Vaccine partnership to develop novel malaria vaccine
Malaria Vaccine Development
In a move that promises to expand the types of malaria vaccine candidates in clinical development, the PATH Malaria Vaccine Initiative (MVI) today announced a new partnership with Sanaria Inc., a Maryland company, to accelerate development of a unique malaria vaccine candidate.
Supported by a $29.3 million grant to PATH from the Bill & Melinda Gates Foundation, this strategic partnership will focus on the development and manufacture of Sanaria's malaria vaccine candidate - one that uses a novel, whole-parasite approach to preventing infection from the most deadly malaria parasite, Plasmodium falciparum. MVI and Sanaria will move quickly to conduct an initial safety and test-of-concept trial of the Sanaria candidate among volunteers in the United States.
"Close to one million children die of malaria each year," said Dr. Melinda Moree, Director of MVI. "With this support, we can examine another promising malaria vaccine technology and bring the field closer to delivering a safe, effective, and affordable pediatric malaria vaccine to at-risk communities in Africa."
Of the more than one million people who die of malaria every year, most of them are African children under five years old. Hundreds of millions more people suffer the effects of the mosquito-borne, parasitic disease each year. Scientists have been working for years to develop a preventive malaria vaccine and have recently demonstrated that such a vaccine is possible.
While the approach of much malaria vaccine research and development has centered on using one or more components of the malaria parasite that the human immune system can recognize, Sanaria is focused on using an attenuated, or weakened, form of the whole parasite. The idea is that when this attenuated parasite is given to individuals, they will become immune to malaria but will not get sick. This is the first vaccine candidate of its kind in the MVI portfolio.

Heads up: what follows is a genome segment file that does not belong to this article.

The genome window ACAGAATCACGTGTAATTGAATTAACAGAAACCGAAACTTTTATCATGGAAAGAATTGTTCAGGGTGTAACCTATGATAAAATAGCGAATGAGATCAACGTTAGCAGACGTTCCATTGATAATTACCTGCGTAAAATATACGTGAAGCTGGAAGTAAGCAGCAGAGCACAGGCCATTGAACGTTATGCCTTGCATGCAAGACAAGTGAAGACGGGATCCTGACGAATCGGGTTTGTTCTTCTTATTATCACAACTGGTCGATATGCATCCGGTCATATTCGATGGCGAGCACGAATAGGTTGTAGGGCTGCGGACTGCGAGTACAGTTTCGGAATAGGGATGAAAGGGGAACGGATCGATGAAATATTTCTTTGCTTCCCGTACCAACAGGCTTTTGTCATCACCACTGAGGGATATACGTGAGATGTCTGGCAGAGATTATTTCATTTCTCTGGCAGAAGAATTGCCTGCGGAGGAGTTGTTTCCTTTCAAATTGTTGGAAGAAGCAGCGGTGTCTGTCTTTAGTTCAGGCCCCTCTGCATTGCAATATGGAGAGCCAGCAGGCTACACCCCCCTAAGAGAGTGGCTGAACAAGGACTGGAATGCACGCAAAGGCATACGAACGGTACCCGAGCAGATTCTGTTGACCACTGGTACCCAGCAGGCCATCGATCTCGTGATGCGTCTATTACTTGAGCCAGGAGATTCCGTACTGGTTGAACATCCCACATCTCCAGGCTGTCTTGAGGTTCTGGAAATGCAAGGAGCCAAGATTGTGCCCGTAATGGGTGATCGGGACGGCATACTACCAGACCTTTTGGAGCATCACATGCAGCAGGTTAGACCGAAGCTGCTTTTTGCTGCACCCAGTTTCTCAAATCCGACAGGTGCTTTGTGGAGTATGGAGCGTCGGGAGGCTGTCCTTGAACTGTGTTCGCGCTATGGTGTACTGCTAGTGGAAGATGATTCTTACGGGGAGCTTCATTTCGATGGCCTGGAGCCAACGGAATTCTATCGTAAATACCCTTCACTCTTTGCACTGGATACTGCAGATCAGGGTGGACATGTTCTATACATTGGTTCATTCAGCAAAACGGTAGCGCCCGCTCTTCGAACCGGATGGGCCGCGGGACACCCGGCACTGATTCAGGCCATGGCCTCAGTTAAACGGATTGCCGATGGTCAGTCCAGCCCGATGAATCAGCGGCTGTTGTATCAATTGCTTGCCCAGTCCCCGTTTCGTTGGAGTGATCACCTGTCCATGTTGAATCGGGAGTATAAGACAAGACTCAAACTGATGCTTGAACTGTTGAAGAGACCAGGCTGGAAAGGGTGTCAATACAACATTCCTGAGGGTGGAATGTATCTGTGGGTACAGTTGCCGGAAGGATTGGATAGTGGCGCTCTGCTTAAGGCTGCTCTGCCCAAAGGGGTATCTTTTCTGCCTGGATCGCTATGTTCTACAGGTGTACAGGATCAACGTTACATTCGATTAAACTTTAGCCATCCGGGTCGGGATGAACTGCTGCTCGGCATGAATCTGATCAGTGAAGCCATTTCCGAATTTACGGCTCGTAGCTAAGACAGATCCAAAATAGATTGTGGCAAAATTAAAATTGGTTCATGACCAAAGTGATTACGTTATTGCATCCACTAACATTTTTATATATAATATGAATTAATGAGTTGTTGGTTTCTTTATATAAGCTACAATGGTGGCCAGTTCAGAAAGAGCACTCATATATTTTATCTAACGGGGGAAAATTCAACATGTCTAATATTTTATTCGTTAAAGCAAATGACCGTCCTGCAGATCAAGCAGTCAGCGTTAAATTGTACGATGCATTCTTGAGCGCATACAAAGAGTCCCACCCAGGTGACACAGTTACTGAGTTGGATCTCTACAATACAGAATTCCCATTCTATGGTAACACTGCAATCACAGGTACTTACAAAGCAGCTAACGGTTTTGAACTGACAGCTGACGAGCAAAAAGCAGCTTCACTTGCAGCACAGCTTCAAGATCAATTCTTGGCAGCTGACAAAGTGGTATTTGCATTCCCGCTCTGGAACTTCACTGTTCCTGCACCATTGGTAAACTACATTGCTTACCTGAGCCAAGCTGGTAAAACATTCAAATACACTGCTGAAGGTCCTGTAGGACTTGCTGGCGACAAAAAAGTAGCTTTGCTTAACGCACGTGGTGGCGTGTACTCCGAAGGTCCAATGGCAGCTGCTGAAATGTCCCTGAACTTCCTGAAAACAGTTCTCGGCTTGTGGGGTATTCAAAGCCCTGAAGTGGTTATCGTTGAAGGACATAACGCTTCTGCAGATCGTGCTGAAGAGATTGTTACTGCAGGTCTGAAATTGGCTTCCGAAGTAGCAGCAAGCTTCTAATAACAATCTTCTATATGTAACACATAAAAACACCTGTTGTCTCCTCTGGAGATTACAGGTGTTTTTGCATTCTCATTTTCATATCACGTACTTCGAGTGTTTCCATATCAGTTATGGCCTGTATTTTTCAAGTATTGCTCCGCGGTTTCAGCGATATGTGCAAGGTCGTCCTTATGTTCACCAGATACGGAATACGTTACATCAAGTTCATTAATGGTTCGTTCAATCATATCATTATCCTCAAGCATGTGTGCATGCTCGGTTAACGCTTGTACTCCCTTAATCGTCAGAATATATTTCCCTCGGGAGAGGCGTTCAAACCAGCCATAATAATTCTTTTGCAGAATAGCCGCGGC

"Sanaria's sole mission is to develop and deploy a vaccine to prevent disease and death caused by malaria," said Dr. Stephen L. Hoffman, CEO of Sanaria. "We are confident that teaming with MVI will dramatically reduce the time it takes to fulfill our goal, and we are extremely excited about this partnership."
Evidence that this approach may work is based on previous studies in which volunteers were exposed to the bites of mosquitoes harboring weakened parasites similar to those in Sanaria's vaccine. Inoculation with these parasites resulted in very high levels of protection against Plasmodium falciparum.
While immunization of humans with attenuated malaria parasites has been considered for 40 years, the approach was not technically feasible until Sanaria developed technology capable of large-scale production of an attenuated malaria candidate vaccine. This project aims to determine whether a vaccine using Sanaria's technology is safe, protective, and practical for vaccinating infants and children in Africa.